The Carey Olsen Singapore team considers a recent trend in cases involving the extent of the Court's jurisdiction to determine a just and equitable winding up petition when faced with a valid arbitration agreement between the parties.
The tension between the exclusive jurisdiction of the Court to determine whether a company should be wound up on the just and equitable ground and the contractual obligation to arbitrate disputes between shareholders exists in multiple jurisdictions. Two recent decisions by the Cayman Islands Court of Appeal and the Hong Kong Court of First Instance provide welcome clarification on the position. It remains to see whether those decisions will be mirrored in other common law jurisdictions such as the British Virgin Islands.
In a landmark decision by the Cayman Islands Court of Appeal in China CVS (Cayman Islands) Holding Corporation1 ("China CVS"), it was held that the underlying issues raised in a just and equitable winding up petition are subject to the Court's exclusive jurisdiction and are not arbitrable. As such, the Court will not stay a just and equitable winding up petition in favour of arbitration.
In China CVS, the Court held that the winding up petition was founded on allegations of misconduct and loss of confidence which were inextricably connected to determination of the statutory question whether the company should be wound up on just and equitable grounds, and could not be distilled into discrete issues to be hived off to arbitration. The Court was required to evaluate all the circumstances of the case to determine whether there were sufficient grounds to justify a winding up on just and equitable grounds.
The China CVS decision has cemented the Cayman Islands Court's exclusive jurisdiction to determine whether there are just and equitable grounds to wind up a company and it is only in cases where discrete issues can be identified and hived off to arbitration that the Court may stay a winding up petition.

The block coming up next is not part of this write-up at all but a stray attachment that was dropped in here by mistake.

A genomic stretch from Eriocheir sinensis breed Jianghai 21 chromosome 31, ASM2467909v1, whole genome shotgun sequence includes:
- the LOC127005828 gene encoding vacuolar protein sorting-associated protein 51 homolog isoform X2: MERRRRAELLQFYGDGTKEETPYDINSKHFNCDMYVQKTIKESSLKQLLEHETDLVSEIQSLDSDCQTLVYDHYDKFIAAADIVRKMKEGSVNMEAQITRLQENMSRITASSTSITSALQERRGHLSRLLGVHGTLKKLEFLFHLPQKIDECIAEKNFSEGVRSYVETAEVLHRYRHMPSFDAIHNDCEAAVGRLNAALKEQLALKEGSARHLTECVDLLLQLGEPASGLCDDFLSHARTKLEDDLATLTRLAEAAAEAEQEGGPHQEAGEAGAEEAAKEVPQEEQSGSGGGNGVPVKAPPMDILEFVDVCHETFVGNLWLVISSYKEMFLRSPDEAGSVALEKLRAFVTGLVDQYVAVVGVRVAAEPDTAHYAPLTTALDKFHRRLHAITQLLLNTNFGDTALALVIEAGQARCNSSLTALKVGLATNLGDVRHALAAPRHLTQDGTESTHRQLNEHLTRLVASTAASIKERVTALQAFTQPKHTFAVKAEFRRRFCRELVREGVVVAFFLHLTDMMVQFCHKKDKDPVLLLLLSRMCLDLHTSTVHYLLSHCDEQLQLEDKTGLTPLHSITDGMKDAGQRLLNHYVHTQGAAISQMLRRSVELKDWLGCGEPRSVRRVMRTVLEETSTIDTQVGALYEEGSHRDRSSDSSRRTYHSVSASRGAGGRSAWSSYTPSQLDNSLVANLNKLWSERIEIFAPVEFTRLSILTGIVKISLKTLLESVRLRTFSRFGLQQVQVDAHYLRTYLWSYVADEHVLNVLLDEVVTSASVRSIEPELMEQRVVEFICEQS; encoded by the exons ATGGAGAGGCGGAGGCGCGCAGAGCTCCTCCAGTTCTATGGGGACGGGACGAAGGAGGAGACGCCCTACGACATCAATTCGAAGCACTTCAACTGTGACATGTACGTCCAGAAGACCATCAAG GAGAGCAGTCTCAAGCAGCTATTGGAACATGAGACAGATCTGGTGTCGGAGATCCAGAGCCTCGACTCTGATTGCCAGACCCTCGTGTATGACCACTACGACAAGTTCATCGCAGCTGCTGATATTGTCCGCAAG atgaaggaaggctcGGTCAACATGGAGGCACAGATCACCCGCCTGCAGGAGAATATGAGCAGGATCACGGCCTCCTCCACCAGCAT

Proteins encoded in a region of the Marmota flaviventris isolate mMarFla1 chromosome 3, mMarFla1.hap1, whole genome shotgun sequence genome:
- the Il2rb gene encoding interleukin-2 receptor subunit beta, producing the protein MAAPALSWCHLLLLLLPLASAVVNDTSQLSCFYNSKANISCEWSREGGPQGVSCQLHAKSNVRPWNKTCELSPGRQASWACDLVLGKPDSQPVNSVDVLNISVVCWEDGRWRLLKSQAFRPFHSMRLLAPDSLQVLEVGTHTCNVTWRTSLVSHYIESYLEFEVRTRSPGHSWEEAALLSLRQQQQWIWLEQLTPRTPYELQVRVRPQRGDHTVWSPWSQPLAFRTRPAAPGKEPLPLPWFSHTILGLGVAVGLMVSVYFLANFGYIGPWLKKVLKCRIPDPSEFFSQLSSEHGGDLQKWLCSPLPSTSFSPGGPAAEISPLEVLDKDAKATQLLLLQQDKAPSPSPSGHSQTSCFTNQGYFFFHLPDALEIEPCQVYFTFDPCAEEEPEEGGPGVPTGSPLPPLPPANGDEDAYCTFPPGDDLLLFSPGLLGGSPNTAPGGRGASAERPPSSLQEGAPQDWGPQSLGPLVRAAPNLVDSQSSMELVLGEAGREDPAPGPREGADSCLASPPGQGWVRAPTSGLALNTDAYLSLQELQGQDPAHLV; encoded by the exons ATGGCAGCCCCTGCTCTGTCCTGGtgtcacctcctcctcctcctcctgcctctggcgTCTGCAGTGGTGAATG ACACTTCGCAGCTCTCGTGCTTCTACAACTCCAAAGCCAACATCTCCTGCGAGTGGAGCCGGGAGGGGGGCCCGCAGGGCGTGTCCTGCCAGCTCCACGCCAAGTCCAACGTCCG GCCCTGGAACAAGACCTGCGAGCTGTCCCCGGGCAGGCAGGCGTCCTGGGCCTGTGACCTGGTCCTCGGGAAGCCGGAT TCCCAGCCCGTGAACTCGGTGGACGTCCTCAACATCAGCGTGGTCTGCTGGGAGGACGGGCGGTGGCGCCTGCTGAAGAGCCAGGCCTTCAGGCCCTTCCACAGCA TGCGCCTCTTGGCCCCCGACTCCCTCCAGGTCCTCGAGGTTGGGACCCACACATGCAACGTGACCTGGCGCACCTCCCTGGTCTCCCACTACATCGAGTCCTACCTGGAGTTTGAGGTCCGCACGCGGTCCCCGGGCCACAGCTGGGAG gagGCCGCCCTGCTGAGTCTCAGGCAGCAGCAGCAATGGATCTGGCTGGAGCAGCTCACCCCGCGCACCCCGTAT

In the recent Hong Kong case of Champ Prestige International Ltd v China City Construction (International) Co Ltd2 ("Champ"), the Hong Kong Court of First Instance reached a similar conclusion in refusing to stay a just and equitable winding up petition in favour of arbitration, albeit the judgment did not refer to China CVS. In Champ, Harris J held that as the complaints in the petition all formed part of one continuing narrative, the Court will not exercise its discretion to stay the petition unless it is clear and obvious that the dispute forming the subject of the arbitration clause would be central and probably determinative of the factual issues raised by the petition.
It is important to note that the Court acknowledged there may be cases in which part of a dispute can sensibly be hived off and referred to arbitration, while the winding up petition is stayed until the arbitration is complete. However, given that the factual matrix in just and equitable winding up petitions often consists of closely interlinked issues, the Court may be slow to refer any disputes to an arbitral tribunal.
The issue of the arbitrability of a just and equitable winding up petition has not come for determination before the Singapore Courts. The Singapore Courts have generally adopted a pro-arbitration stance in establishing that minority oppression claims are arbitrable, adopting the prima facie standard of review in deciding whether a stay should be granted hence departing from the English position, and decoupling the issues of remedial jurisdiction and arbitrability where it held that a dispute may be arbitrable even if a tribunal cannot award the relief sought.